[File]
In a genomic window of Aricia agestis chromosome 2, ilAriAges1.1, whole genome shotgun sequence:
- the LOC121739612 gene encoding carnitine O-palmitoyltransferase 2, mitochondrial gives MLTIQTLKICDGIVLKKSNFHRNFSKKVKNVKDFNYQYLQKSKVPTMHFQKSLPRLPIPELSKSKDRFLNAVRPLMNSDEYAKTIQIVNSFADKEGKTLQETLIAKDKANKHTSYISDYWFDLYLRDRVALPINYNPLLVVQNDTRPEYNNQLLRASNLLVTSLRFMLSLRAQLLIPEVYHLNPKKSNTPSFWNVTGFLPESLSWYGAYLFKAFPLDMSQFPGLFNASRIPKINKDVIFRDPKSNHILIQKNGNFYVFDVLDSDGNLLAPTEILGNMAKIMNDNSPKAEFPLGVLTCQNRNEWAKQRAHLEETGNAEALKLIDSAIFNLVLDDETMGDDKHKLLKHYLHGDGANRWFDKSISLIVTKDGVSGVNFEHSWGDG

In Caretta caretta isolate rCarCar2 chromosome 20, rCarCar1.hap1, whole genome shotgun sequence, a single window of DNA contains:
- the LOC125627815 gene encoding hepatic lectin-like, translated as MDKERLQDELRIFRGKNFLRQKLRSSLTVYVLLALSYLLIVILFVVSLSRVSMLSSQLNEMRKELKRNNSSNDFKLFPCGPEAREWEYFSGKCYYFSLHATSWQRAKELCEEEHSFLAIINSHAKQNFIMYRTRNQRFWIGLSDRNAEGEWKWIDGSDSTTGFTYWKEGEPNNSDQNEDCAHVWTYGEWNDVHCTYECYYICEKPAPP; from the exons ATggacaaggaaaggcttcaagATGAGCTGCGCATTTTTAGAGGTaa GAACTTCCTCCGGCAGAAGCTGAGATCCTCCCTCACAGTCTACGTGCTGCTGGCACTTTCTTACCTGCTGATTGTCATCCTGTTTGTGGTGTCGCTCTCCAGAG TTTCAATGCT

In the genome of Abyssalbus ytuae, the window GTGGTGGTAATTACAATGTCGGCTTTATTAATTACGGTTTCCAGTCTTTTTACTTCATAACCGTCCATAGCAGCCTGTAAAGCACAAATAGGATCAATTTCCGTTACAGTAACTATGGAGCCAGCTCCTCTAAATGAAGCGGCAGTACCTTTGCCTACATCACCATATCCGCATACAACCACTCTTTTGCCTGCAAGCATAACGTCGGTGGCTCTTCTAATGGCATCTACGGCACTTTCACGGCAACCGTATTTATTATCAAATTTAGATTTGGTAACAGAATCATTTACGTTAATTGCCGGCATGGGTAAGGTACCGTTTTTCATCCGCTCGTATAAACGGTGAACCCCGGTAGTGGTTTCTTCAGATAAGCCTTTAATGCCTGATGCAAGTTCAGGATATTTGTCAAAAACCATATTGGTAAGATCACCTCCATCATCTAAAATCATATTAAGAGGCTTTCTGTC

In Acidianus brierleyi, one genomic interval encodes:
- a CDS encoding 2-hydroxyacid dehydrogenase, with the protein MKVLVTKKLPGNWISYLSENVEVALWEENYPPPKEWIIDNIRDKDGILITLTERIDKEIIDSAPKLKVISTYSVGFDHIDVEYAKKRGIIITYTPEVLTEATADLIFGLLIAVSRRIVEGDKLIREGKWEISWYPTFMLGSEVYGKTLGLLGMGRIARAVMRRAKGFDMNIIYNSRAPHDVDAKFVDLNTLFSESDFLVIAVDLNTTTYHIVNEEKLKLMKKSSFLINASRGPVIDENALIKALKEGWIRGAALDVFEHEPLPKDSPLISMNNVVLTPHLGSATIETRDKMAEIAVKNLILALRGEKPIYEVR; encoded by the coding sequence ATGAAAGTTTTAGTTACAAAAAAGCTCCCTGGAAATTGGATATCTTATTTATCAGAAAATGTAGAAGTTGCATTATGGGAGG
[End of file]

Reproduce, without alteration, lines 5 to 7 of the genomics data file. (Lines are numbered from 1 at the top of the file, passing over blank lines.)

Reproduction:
In the genome of Abyssalbus ytuae, the window GTGGTGGTAATTACAATGTCGGCTTTATTAATTACGGTTTCCAGTCTTTTTACTTCATAACCGTCCATAGCAGCCTGTAAAGCACAAATAGGATCAATTTCCGTTACAGTAACTATGGAGCCAGCTCCTCTAAATGAAGCGGCAGTACCTTTGCCTACATCACCATATCCGCATACAACCACTCTTTTGCCTGCAAGCATAACGTCGGTGGCTCTTCTAATGGCATCTACGGCACTTTCACGGCAACCGTATTTATTATCAAATTTAGATTTGGTAACAGAATCATTTACGTTAATTGCCGGCATGGGTAAGGTACCGTTTTTCATCCGCTCGTATAAACGGTGAACCCCGGTAGTGGTTTCTTCAGATAAGCCTTTAATGCCTGATGCAAGTTCAGGATATTTGTCAAAAACCATATTGGTAAGATCACCTCCATCATCTAAAATCATATTAAGAGGCTTTCTGTC

In Acidianus brierleyi, one genomic interval encodes:
- a CDS encoding 2-hydroxyacid dehydrogenase, with the protein MKVLVTKKLPGNWISYLSENVEVALWEENYPPPKEWIIDNIRDKDGILITLTERIDKEIIDSAPKLKVISTYSVGFDHIDVEYAKKRGIIITYTPEVLTEATADLIFGLLIAVSRRIVEGDKLIREGKWEISWYPTFMLGSEVYGKTLGLLGMGRIARAVMRRAKGFDMNIIYNSRAPHDVDAKFVDLNTLFSESDFLVIAVDLNTTTYHIVNEEKLKLMKKSSFLINASRGPVIDENALIKALKEGWIRGAALDVFEHEPLPKDSPLISMNNVVLTPHLGSATIETRDKMAEIAVKNLILALRGEKPIYEVR; encoded by the coding sequence ATGAAAGTTTTAGTTACAAAAAAGCTCCCTGGAAATTGGATATCTTATTTATCAGAAAATGTAGAAGTTGCATTATGGGAGG